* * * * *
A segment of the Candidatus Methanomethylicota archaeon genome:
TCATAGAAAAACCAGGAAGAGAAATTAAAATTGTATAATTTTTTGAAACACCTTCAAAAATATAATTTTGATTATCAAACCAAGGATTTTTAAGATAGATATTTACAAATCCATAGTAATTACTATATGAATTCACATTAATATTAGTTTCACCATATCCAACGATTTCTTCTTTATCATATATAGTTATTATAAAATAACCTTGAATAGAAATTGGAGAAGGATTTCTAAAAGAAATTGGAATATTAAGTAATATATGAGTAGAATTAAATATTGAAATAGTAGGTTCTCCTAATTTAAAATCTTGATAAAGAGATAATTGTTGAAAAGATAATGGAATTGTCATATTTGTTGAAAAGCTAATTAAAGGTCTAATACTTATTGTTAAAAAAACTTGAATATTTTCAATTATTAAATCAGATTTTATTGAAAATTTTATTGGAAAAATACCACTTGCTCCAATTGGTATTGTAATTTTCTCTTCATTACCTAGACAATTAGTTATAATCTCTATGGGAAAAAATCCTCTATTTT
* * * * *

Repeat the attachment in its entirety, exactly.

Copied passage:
A segment of the Candidatus Methanomethylicota archaeon genome:
TCATAGAAAAACCAGGAAGAGAAATTAAAATTGTATAATTTTTTGAAACACCTTCAAAAATATAATTTTGATTATCAAACCAAGGATTTTTAAGATAGATATTTACAAATCCATAGTAATTACTATATGAATTCACATTAATATTAGTTTCACCATATCCAACGATTTCTTCTTTATCATATATAGTTATTATAAAATAACCTTGAATAGAAATTGGAGAAGGATTTCTAAAAGAAATTGGAATATTAAGTAATATATGAGTAGAATTAAATATTGAAATAGTAGGTTCTCCTAATTTAAAATCTTGATAAAGAGATAATTGTTGAAAAGATAATGGAATTGTCATATTTGTTGAAAAGCTAATTAAAGGTCTAATACTTATTGTTAAAAAAACTTGAATATTTTCAATTATTAAATCAGATTTTATTGAAAATTTTATTGGAAAAATACCACTTGCTCCAATTGGTATTGTAATTTTCTCTTCATTACCTAGACAATTAGTTATAATCTCTATGGGAAAAAATCCTCTATTTT